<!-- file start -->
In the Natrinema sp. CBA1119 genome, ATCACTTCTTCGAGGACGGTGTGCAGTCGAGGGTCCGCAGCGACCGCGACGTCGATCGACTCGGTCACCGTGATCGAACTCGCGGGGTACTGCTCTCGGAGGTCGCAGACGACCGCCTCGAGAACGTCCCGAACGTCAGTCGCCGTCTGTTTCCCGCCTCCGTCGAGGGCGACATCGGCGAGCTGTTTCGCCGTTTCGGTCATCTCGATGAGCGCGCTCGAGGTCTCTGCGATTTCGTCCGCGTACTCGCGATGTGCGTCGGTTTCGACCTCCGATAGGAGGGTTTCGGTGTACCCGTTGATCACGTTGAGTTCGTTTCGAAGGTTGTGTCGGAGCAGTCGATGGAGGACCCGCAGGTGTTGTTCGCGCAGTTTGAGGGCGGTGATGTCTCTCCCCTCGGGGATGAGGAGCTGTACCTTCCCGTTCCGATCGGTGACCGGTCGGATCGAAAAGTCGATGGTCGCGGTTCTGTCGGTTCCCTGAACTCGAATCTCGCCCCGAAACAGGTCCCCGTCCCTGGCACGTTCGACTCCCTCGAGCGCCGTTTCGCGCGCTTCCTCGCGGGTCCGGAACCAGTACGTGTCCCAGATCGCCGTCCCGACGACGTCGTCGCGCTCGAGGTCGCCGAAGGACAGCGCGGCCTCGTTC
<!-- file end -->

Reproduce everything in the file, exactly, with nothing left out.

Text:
In the Natrinema sp. CBA1119 genome, ATCACTTCTTCGAGGACGGTGTGCAGTCGAGGGTCCGCAGCGACCGCGACGTCGATCGACTCGGTCACCGTGATCGAACTCGCGGGGTACTGCTCTCGGAGGTCGCAGACGACCGCCTCGAGAACGTCCCGAACGTCAGTCGCCGTCTGTTTCCCGCCTCCGTCGAGGGCGACATCGGCGAGCTGTTTCGCCGTTTCGGTCATCTCGATGAGCGCGCTCGAGGTCTCTGCGATTTCGTCCGCGTACTCGCGATGTGCGTCGGTTTCGACCTCCGATAGGAGGGTTTCGGTGTACCCGTTGATCACGTTGAGTTCGTTTCGAAGGTTGTGTCGGAGCAGTCGATGGAGGACCCGCAGGTGTTGTTCGCGCAGTTTGAGGGCGGTGATGTCTCTCCCCTCGGGGATGAGGAGCTGTACCTTCCCGTTCCGATCGGTGACCGGTCGGATCGAAAAGTCGATGGTCGCGGTTCTGTCGGTTCCCTGAACTCGAATCTCGCCCCGAAACAGGTCCCCGTCCCTGGCACGTTCGACTCCCTCGAGCGCCGTTTCGCGCGCTTCCTCGCGGGTCCGGAACCAGTACGTGTCCCAGATCGCCGTCCCGACGACGTCGTCGCGCTCGAGGTCGCCGAAGGACAGCGCGGCCTCGTTC